A bright white screen illuminated the small movie theatre at Boijams van Beuningen museum in Rotterdam last Sunday. ‘We Margiela’ starts with a white shot, narrated by Jenny Meirens in Flemish.
This white screen seemed as symbolic as the blouses blanches (white apron-like coats) that are the iconic uniform of the Margiela staff. Everyone from the assistants to the head designer to the communications director wear them. The uniform removes hierarchy and ego, creates a sense of unity and in a way also provides protection and anonymity. The notion of this group allowed Maison Martin Margiela to function in the distinctive way that it did.
The impact of Margiela’s work is ongoing. It changed perspectives on beauty, the visual language that Margiela put in place is like a philosophy that reaches far beyond the fashion house. Everything that feels fresh now, from direct-to-consumer-business-models, deconstructivism, non-model castings, to name a few things, Margiela has laid out the blue prints for it. But, this is not what this film is about.
Documentary director Menna Laura Meijer tells the story of the elusive, unidentified group of creatives who nurtured the vision of Jenny and Martin. It is a sometimes romantic, but often very real series of chronologically ordered anecdotes as told by the original inner circle.
I feel that you can only fully appreciate this docu if you are familiar with the influence of Maison Martin Margiela. My mom wouldn’t understand why every single story these people tell, or even their faces on screen feels like such a huge deal for a Margiela admirer like myself. Noticing halfway through the film that the people surrounding us in this tiny theatre -literally in the seats behind us- were part of the Margiela team starring in the documentary. It was humbling. Though Martin never made an appearance in this film, at times it still felt like finding out the truth about the tooth fairy.
We Margiela moved me deeply. I feel it has an important underlying, encouraging message that is quite the opposite of what our current cynical, profit-driven, instant-gratification reality is telling us today. This story is about radically holding on to your own values, about determination, about creativity, about joy, about team work and about loyalty.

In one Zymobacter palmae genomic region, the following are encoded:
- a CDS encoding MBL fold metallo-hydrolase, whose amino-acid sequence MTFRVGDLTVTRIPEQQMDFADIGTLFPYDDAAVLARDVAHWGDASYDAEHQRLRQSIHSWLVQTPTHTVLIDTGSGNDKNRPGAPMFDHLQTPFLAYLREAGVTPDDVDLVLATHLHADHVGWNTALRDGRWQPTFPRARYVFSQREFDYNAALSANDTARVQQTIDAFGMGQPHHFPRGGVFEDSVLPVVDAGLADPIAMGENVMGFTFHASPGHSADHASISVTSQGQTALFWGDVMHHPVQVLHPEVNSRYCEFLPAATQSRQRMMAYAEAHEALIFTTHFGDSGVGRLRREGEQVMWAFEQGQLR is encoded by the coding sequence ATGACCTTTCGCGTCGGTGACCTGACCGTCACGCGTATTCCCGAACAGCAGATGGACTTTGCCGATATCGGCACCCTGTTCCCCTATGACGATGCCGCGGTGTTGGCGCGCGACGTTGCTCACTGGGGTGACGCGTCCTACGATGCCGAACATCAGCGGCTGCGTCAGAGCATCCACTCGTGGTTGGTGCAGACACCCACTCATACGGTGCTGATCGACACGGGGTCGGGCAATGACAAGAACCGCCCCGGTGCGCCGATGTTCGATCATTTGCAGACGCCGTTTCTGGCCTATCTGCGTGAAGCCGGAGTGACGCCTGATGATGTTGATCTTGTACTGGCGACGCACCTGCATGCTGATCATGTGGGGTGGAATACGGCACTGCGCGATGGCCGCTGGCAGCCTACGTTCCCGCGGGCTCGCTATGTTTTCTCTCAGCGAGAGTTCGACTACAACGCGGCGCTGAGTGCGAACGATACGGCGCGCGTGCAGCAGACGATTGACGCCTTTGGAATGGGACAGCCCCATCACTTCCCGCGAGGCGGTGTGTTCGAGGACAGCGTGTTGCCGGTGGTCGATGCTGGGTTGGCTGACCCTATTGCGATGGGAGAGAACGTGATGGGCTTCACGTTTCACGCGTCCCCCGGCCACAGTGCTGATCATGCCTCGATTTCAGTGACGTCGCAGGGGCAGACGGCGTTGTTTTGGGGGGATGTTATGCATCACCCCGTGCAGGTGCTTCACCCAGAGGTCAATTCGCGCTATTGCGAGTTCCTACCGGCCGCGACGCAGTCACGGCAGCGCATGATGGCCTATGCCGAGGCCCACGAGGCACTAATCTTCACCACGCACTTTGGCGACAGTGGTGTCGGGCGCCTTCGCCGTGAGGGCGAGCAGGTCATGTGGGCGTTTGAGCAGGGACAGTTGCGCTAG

The white screen with Jenny’s voice-over provided recurring moments of making sense. It is almost like the Maison itself is speaking.
THE NETHERLANDS, opening October 26th:
Amsterdam – De Balie Amsterdam – Rialto Amsterdam – FC Hyena
Den Bosch – Verkadefabriek Den Haag – Filmhuis Den Haag
Eindhoven – NatLab
Hilversum – Filmhuis Hilversum
Maastricht – Lumiere
Rotterdam – LantarenVenster
Rotterdam – Museum Boijmans van Beuningen* Tilburg – Cinecitta
Utrecht – ’t Hoogt
BELGIUM, opening October 25th:
Antwerp – Cartoon’s Cinema Antwerp – MoMu (Fashion Museum)* Brugge – Cinema Lumière
Brussels – BOZAR
Genk – C-Mine
Gent – Sphinx Cinema
Leuven – Cinema ZED-STUK
The screening was followed by a panel discussion led by curator Annemartine van Kesteren, with Patrick Scallon, former Press Director of Maison Martin Margiela – Fashion Journalist Milou van Rossum and We Margiela film director Menna Laura Meijer. Here are some interesting gems from that 60 minute conversation
Patrick Scallon / What I as most nervous about that I didn’t want this to be seen as dragging attention onto themselves on the back of what was Margiela. The culture of the company was to not draw attention. So even this panel discussion today, even attending was something that was a big debate. Working alongside a designer, part of our role is to be in the shadows as a facilitator. The overall project is: the work. What’s very uncomfortable frankly, is that you don’t want to be seen or participate in something that takes some of that attention. I would say that, when you participated in the Maison, you felt that with what Jennie and Martin had established – in the work that we were doing we were standing on the shoulders of giants. We were given total freedom to operate within a very clearly defined and very inspired and joyous concept.